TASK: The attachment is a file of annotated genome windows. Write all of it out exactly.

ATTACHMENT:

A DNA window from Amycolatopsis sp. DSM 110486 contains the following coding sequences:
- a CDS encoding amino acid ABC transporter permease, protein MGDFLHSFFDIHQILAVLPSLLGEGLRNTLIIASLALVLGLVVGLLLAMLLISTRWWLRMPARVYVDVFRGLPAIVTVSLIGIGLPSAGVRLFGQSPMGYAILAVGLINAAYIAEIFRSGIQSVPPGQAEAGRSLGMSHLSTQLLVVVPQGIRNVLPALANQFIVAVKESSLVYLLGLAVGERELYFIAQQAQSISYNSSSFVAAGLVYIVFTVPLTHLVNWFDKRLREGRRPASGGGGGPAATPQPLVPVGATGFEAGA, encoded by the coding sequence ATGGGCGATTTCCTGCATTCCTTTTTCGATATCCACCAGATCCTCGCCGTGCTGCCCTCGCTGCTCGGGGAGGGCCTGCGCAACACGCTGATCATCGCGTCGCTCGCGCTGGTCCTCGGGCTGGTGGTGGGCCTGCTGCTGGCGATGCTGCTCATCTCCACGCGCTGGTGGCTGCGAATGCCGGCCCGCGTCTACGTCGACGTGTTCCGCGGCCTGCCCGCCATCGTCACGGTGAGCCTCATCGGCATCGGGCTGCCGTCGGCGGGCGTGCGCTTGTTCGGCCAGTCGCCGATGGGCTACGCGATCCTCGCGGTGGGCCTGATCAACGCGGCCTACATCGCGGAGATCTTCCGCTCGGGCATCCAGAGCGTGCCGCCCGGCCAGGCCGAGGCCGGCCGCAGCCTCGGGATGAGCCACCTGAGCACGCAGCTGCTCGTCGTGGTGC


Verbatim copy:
A DNA window from Amycolatopsis sp. DSM 110486 contains the following coding sequences:
- a CDS encoding amino acid ABC transporter permease, protein MGDFLHSFFDIHQILAVLPSLLGEGLRNTLIIASLALVLGLVVGLLLAMLLISTRWWLRMPARVYVDVFRGLPAIVTVSLIGIGLPSAGVRLFGQSPMGYAILAVGLINAAYIAEIFRSGIQSVPPGQAEAGRSLGMSHLSTQLLVVVPQGIRNVLPALANQFIVAVKESSLVYLLGLAVGERELYFIAQQAQSISYNSSSFVAAGLVYIVFTVPLTHLVNWFDKRLREGRRPASGGGGGPAATPQPLVPVGATGFEAGA, encoded by the coding sequence ATGGGCGATTTCCTGCATTCCTTTTTCGATATCCACCAGATCCTCGCCGTGCTGCCCTCGCTGCTCGGGGAGGGCCTGCGCAACACGCTGATCATCGCGTCGCTCGCGCTGGTCCTCGGGCTGGTGGTGGGCCTGCTGCTGGCGATGCTGCTCATCTCCACGCGCTGGTGGCTGCGAATGCCGGCCCGCGTCTACGTCGACGTGTTCCGCGGCCTGCCCGCCATCGTCACGGTGAGCCTCATCGGCATCGGGCTGCCGTCGGCGGGCGTGCGCTTGTTCGGCCAGTCGCCGATGGGCTACGCGATCCTCGCGGTGGGCCTGATCAACGCGGCCTACATCGCGGAGATCTTCCGCTCGGGCATCCAGAGCGTGCCGCCCGGCCAGGCCGAGGCCGGCCGCAGCCTCGGGATGAGCCACCTGAGCACGCAGCTGCTCGTCGTGGTGC